Clive, I live among academics [I`m an engineer and a consultant], and I am delighted with the quality of research in English-speaking countries [what you call sad state I can’t help calling excellence]. I like to try to get ahead too. When I discovered this forum years ago it was like a revelation. I don’t know anything similar in Portuguese in the coverage of security affairs. I’m trying to do my little bit to close this gap through my humble blog [among other things].

Recently, a family member who is doing a master’s degree in the United States [Notre Dame] in the legal area asked the advisor where else he could get subsidies for his research [smart contracts]. The master was quick to say always follow Schneier. He then came to ask me if I knew about Schneier’s blog . 🙂

It’s an honor to be here among you. Thanks for all the fish.


SpaceLifeForm October 16, 2021 4:19 PM

@ Freezing_in_Brazil


Whilst we all do not always see things from the same angle, that is fine. It is the discourse that is important.

This is how one learns. Instead of just accepting dogma.

name.withheld.for.obvious.reasons October 16, 2021 10:04 PM

Oh don’t be so down on the dogma, it’s delightful when you’re at the park throwing a frisbee or ball. Gotta try catma too, it is a bit smaller and not as playful though but you get used to it after a while. Soon you find yourself watching Faux Noise and trying to find out who stole your predilection.

- October 17, 2021 2:02 AM


“Oh don’t be so down on the dogma”

Have you forgoton when dogma chased carma?

The result was not pretty at all as carma, as usuall just went over the top without any feeling… Poor dogma was crushed.

SpaceLifeForm October 17, 2021 4:13 PM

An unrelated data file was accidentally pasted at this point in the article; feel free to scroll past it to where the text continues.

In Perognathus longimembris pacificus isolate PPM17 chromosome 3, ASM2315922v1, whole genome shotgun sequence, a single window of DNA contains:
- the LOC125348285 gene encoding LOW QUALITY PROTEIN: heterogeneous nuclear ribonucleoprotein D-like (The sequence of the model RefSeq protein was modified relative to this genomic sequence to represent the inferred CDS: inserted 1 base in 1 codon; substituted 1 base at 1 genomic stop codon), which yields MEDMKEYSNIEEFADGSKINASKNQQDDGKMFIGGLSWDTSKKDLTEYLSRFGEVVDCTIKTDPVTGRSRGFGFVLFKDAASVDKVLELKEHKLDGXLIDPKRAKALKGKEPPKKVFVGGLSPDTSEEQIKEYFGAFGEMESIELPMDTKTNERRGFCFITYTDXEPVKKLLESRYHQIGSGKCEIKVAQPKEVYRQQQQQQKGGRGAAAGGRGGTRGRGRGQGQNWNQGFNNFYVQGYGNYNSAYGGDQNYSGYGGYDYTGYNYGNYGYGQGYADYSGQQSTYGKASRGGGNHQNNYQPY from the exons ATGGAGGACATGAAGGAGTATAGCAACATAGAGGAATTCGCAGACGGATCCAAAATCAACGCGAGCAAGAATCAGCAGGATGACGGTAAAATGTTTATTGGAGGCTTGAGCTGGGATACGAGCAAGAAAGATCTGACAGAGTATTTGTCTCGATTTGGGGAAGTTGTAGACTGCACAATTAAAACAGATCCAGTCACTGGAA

@ name.withheld.for.obvious.reasons

I owe you a laser pointer. Results may vary when at the park.

MarkH October 18, 2021 4:17 AM


I mentioned above the lack of independence among earthquake events.

As I wrote on another thread, I chose 4.5 magnitude as a cutoff in the hopes of minimizing correlated events such as aftershocks … but of course that’s a crude “filter” which fails altogether in some circumstances.

I was just reading about the 2011 Fukushima disaster, and decided to take a look at the USGS files for that year. Keeping in mind my dataset eliminates all quakes weaker than 4.5:

• Of 555 events recorded in the 24 hours of the monstrous “Great Tohoku Earthquake” (magnitude 9.5 !!!), only 24 were not in Japan

• More than 90% of recorded events in the 6-day period starting from the Tohoku quake were in Japan

Freezing_in_Brazil October 18, 2021 10:57 AM

@ MarkH

I was under the impression that a single, independent event could, as you say, play the approximate role of radioactive decay. The jitter, I think, could be converted to bits, like alpha decay bits. By combining the various types of waves generated in an earthquake one could have an abundant and fast source of entropy,

There may be a flaw in my reasoning, but I’m having a hard time seeing it